UK Innovation stifled by stale economic approach
- Published on Monday, 10 September 2012 11:54
- Posted by Scott Buckler
The government is not doing enough to create the right climate for innovation investment, say more than two thirds of GB business leaders surveyed..
..who think that too little is being done to give businesses the confidence to invest in new products, services or ways of working. The YouGov findings are released as Nesta, the UK's innovation foundation, publishes its economic plan for innovation-led growth, Plan I.Although 39 per cent of business leaders surveyed believe that business should lead UK innovation, the findings suggest that a lack of innovation leadership is holding back private sector growth. In the last year, a third of businesses invested nothing or less than one per cent of revenue in new products, services or processes; a contributing factor to the £24bn* decline in annual innovation investment since 2008.
Nesta's Plan I sets out 12 recommendations to kick-start sustainable innovation-led growth, and move beyond the typical economic policy that has dominated in the UK for the last decade. By focusing on structural reform, Plan I bypasses the stale debate between Plan A and Plan B - models that divide GB business leaders; just over a fifth (21%) are in support of austerity a similar number (22%) in support of stimulus.
Geoff Mulgan, chief executive of Nesta, explains, "Economic theory has struggled to understand the world of software and new materials, computing and design, and the continuing debate between Plan A and Plan B has so far said almost nothing about the critical sources of future growth. But there is now broad consensus that innovation is the most important driver of long-term productivity and prosperity - including at least two thirds of UK productivity gains in recent years - and that innovative businesses create more jobs and grow faster.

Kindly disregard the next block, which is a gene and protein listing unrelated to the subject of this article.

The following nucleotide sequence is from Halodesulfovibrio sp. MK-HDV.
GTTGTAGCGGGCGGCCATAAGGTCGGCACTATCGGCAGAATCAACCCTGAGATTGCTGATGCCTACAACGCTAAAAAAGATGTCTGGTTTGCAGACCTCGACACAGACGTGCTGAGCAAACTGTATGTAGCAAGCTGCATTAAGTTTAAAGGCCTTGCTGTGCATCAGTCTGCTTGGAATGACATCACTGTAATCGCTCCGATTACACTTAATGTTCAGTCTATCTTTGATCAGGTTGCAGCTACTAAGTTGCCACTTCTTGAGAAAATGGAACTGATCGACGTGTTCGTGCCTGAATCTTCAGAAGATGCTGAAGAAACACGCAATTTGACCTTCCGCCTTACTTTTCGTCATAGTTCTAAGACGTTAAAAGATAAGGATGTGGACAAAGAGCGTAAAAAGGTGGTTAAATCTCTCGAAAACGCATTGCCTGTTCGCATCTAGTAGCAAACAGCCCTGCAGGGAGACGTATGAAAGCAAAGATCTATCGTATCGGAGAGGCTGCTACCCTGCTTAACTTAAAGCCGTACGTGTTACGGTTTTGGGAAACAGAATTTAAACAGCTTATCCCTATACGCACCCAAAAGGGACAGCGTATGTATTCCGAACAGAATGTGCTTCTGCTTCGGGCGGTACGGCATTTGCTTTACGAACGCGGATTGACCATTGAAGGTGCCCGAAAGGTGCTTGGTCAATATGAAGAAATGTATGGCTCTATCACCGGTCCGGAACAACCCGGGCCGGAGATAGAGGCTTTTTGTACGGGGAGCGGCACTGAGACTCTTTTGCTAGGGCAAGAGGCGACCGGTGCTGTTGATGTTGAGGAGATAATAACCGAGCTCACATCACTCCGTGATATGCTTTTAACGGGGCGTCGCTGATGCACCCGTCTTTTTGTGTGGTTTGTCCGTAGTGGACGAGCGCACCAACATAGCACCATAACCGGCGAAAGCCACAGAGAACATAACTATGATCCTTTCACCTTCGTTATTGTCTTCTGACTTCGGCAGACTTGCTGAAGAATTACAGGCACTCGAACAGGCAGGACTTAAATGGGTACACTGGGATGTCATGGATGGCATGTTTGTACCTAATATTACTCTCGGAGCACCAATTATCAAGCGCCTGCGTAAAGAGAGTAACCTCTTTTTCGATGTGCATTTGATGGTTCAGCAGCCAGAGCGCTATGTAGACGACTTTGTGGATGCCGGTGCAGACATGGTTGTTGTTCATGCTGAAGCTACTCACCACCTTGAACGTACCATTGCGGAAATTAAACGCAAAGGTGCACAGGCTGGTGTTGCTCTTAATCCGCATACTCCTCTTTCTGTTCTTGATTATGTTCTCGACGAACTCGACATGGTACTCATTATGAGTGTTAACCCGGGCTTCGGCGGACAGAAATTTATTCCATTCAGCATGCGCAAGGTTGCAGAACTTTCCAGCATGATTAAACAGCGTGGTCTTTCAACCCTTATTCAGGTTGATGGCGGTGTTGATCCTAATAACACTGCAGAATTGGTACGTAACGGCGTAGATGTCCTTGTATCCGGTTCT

"The UK has always led the world in innovative businesses, from world class firms like ARM and Rolls Royce to dynamic creative industries. But Nesta's research shows that we face major problems of finance, structures and culture.
"Plan I argues for a shift in priorities from the present to the future. It sets out a comprehensive strategy - linking everything from schools to start-ups, big science to infrastructure. Other countries, such as Israel and Finland understand the importance of innovation and are investing growing shares of GDP in innovation. The UK can't afford to be left behind."
Plan I outlines how all sectors in the UK - public, private, third sector and higher education - have a critical role to play in restoring economic growth.
With no additional public spending requirements, Plan I makes recommendations that will quadruple the government's discretionary investment in innovation, give the UK the most cutting-edge technological infrastructure in Europe and tear down barriers that discourage businesses from investing.
Broadband is recognised as the most important infrastructure investment for the UK's long term growth by 54 per cent of businesses, followed by energy grids and supplies (48 per cent), rail (48 per cent), roads (43 per cent), housing (41 per cent) and airports (35 per cent).